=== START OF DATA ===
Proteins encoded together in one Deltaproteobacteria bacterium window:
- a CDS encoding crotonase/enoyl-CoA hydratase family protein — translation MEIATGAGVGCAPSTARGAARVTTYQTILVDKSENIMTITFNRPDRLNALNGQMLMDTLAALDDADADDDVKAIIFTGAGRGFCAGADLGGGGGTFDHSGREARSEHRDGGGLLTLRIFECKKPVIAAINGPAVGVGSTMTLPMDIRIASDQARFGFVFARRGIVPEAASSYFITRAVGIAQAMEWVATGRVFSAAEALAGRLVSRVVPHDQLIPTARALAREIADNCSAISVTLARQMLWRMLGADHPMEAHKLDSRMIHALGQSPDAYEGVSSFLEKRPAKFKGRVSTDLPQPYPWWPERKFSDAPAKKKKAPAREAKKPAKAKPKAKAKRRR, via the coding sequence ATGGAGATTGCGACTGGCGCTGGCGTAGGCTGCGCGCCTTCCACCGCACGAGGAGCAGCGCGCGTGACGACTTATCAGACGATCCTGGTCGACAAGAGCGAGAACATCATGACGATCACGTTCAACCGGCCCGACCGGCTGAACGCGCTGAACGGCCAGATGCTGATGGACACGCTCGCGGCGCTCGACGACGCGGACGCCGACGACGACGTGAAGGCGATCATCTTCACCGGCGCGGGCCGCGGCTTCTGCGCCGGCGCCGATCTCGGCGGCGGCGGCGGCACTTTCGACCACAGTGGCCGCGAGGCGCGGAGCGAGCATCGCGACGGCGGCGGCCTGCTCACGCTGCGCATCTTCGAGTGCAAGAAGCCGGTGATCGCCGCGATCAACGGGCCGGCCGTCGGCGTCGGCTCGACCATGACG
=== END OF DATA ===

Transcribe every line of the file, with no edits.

Proteins encoded together in one Deltaproteobacteria bacterium window:
- a CDS encoding crotonase/enoyl-CoA hydratase family protein — translation MEIATGAGVGCAPSTARGAARVTTYQTILVDKSENIMTITFNRPDRLNALNGQMLMDTLAALDDADADDDVKAIIFTGAGRGFCAGADLGGGGGTFDHSGREARSEHRDGGGLLTLRIFECKKPVIAAINGPAVGVGSTMTLPMDIRIASDQARFGFVFARRGIVPEAASSYFITRAVGIAQAMEWVATGRVFSAAEALAGRLVSRVVPHDQLIPTARALAREIADNCSAISVTLARQMLWRMLGADHPMEAHKLDSRMIHALGQSPDAYEGVSSFLEKRPAKFKGRVSTDLPQPYPWWPERKFSDAPAKKKKAPAREAKKPAKAKPKAKAKRRR, via the coding sequence ATGGAGATTGCGACTGGCGCTGGCGTAGGCTGCGCGCCTTCCACCGCACGAGGAGCAGCGCGCGTGACGACTTATCAGACGATCCTGGTCGACAAGAGCGAGAACATCATGACGATCACGTTCAACCGGCCCGACCGGCTGAACGCGCTGAACGGCCAGATGCTGATGGACACGCTCGCGGCGCTCGACGACGCGGACGCCGACGACGACGTGAAGGCGATCATCTTCACCGGCGCGGGCCGCGGCTTCTGCGCCGGCGCCGATCTCGGCGGCGGCGGCGGCACTTTCGACCACAGTGGCCGCGAGGCGCGGAGCGAGCATCGCGACGGCGGCGGCCTGCTCACGCTGCGCATCTTCGAGTGCAAGAAGCCGGTGATCGCCGCGATCAACGGGCCGGCCGTCGGCGTCGGCTCGACCATGACG